Early Detection
Early detection for FH along with accurate diagnosis and treatment can lead to a normal life span. If you have a family history of cardiovascular disease, early detection is key. The sooner you detect issues, the easier it will be to manage the disorder.1

Indicators of an FH diagnosis

There are two main indicators of an FH diagnosis:

High Cholesterol

High levels of LDL-cholesterol*,
which do not go down with diet
and exercise.

icon family history

Family History

Family history of early heart
disease and/or heart attacks.

Sometimes there are visible signs of FH, especially when the LDL-cholesterol is very high. These include:1

  • Xanthomas, which are bumps/lumps around the knuckles, elbows, and knees. These are formed when excess cholesterol deposits on tendons or under the skin. They may be noticed by a dermatologist.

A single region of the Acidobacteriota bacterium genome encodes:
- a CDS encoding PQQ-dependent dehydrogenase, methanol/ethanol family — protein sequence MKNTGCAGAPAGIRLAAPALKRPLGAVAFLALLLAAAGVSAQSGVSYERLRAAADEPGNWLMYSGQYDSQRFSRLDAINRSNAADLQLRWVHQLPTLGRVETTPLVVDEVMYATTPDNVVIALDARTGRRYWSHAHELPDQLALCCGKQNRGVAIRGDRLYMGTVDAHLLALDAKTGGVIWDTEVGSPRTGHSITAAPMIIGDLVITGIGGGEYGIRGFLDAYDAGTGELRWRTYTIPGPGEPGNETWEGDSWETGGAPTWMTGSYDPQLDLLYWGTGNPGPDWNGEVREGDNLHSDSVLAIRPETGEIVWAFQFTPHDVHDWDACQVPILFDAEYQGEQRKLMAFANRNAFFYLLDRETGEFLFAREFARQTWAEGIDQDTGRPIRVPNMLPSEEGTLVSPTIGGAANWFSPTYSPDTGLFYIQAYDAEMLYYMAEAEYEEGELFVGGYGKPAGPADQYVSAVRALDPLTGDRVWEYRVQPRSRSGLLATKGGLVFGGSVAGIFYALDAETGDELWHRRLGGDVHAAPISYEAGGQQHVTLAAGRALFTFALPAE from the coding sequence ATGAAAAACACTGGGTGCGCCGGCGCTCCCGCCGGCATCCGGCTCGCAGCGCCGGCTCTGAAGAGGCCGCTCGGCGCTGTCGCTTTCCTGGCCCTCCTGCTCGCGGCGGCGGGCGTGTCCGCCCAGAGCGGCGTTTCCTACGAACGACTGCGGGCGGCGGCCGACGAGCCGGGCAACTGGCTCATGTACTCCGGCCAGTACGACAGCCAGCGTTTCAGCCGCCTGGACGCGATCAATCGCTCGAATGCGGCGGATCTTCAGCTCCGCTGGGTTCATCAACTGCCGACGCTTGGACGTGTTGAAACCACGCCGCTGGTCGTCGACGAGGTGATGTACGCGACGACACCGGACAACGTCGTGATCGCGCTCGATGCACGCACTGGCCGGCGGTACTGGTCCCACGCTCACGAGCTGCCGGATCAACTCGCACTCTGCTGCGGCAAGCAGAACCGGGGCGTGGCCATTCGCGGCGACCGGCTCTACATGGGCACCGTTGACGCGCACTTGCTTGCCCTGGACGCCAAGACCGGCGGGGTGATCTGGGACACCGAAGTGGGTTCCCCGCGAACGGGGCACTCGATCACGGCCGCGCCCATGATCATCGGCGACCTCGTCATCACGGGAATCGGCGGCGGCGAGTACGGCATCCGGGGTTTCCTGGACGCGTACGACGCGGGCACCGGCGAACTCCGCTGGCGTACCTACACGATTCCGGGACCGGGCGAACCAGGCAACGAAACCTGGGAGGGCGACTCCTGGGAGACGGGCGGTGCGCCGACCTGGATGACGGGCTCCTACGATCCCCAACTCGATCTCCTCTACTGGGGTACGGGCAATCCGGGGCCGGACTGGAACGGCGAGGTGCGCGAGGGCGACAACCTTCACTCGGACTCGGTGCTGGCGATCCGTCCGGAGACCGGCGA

• Tendon xanthomas, which are swollen or painful achilles tendons. This happens due to excess cholesterol deposits in the tendons, making them enlarged and may cause pain when wearing shoes.
  • Xanthelasmas, which are yellowish areas around the eyes or a white arc near the colored part of the eye (“corneal arcus”). These may be noticed by an ophthalmologist.


Screen Family Members


In the case of FH, it is vital to communicate with your family members about the disease to help keep them safe and healthy. Each child of a person with FH has a 50 percent chance of inheriting the disorder. This means it is essential to screen parents, siblings, and children of a person diagnosed with FH. Your doctor will work with you to see that all necessary tests are completed and all of your questions are answered.2

Late intervention or undertreatment of individuals with FH have up to a 20-fold increased lifetime risk of early coronary artery disease (CAD) and death.3